Negative gearing

An easy way to profit from residential property or a fashionable way to lose money?
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  • Updated:7 Jan 2006

07.Case study: sales job

Bob and Kaye bought residential investment properties some years ago, through a company that advocated negative gearing for tax savings and capital gains.

“We were flown to Brisbane at a very cheap fare, met at the ‘Golden Wing’ at the airport and taken to the company’s office,” Bob says. “A consultant gave us an analysis and projections of the benefits of owning rental property, mainly based on tax savings and capital gains. It essentially promised high rewards, limited risk and little effort. The salesman’s major selling point was reduction of taxation through negative gearing.”

Bob and Kaye were taken to see town house complexes in two locations. Bob’s suspicions about the value of one of the properties were aroused when he read the valuer’s report, which the company provided. “The report concluded that the property was ‘of the type that has been successfully marketed to the residential negative gearing market rather than local owner occupiers’.”

After some pressure and despite the warning signs, Bob and Kaye agreed to buy a property in each of the locations they were shown. “We were next hustled to a lawyer chosen by the company, but supposedly acting on our behalf, to sign the contract documents. Next, bank loans were arranged, again through the company.”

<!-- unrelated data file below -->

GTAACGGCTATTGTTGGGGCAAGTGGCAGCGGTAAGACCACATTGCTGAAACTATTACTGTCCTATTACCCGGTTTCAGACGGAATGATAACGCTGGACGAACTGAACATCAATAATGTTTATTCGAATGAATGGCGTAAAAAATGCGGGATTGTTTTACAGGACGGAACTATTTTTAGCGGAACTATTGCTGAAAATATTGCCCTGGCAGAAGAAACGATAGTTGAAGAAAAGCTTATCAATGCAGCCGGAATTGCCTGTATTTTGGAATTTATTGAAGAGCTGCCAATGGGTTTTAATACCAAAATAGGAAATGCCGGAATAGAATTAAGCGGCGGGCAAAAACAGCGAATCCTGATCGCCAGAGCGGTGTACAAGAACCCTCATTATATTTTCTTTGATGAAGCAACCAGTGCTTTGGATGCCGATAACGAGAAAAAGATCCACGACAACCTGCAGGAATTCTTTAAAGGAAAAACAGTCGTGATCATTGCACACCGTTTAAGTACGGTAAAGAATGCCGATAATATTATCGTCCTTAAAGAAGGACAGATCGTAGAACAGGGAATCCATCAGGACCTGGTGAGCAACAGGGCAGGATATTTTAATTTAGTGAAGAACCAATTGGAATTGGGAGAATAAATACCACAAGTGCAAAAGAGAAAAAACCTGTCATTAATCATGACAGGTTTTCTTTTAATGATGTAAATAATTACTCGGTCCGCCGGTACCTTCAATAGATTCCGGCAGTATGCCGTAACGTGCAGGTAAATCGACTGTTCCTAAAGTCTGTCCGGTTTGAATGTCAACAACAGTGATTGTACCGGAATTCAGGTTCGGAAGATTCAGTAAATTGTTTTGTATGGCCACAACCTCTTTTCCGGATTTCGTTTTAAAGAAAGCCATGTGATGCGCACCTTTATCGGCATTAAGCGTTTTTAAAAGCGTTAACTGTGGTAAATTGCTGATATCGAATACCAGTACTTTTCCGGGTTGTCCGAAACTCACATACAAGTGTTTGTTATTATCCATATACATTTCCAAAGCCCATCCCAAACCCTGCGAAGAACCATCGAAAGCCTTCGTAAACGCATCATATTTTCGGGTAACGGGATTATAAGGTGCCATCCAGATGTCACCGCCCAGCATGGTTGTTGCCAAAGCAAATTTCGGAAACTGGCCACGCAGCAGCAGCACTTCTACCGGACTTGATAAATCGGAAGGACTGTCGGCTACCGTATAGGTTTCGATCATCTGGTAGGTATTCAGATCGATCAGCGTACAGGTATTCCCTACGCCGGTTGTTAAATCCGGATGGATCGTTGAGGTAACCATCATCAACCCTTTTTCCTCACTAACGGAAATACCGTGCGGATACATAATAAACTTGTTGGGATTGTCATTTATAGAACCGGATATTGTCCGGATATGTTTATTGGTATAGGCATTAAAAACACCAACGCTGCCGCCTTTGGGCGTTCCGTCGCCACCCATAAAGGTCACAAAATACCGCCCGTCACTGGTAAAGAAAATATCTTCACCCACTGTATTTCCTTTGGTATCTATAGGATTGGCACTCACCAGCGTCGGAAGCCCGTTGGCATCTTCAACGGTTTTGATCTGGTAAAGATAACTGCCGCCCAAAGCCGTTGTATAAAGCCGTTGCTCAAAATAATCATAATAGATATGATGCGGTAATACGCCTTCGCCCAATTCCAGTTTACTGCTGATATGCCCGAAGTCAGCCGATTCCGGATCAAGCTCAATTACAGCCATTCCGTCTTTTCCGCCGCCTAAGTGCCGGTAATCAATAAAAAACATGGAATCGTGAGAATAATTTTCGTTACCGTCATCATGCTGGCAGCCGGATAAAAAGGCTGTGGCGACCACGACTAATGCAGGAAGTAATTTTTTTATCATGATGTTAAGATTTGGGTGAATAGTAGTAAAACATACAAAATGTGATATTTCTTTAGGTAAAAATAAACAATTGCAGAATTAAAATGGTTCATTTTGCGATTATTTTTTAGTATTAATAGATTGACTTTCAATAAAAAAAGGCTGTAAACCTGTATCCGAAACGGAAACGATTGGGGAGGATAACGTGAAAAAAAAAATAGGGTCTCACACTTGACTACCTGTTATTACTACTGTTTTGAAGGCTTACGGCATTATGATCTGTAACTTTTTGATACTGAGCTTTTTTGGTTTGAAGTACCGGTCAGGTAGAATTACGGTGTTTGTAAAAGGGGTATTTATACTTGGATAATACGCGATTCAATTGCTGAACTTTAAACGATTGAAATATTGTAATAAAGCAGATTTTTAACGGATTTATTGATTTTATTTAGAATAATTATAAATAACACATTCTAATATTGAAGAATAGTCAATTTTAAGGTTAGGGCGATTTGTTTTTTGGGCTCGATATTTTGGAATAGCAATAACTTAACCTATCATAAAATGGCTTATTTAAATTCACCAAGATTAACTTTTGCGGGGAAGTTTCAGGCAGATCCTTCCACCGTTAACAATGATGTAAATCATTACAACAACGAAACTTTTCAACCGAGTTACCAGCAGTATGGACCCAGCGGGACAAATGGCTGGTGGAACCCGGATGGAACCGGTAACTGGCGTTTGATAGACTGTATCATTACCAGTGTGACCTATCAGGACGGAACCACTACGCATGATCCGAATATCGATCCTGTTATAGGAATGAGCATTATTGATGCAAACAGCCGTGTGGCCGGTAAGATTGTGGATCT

According to Bob, over the next three years it became apparent that one of the properties had been worth far less than they paid for it, with similar houses in the same area selling for less. Revaluations after three years showed it was worth $25,000 less than they’d paid, while the second property had shown a small increase in value. Bob says he decided they had been targeted by ‘two-tier marketing’ – a sales practice where out-of-town investors are sold property at higher prices than locals would pay.

Fortunately both properties have been occupied by tenants for most of the time, with rents growing regularly. But more importantly, Brisbane’s subsequent property boom has helped make up for the above-market prices Bob and Kaye think they paid.

Investors who pay over the odds and negatively gear into a slower property market (or who sell before a boom) mightn’t be so lucky.

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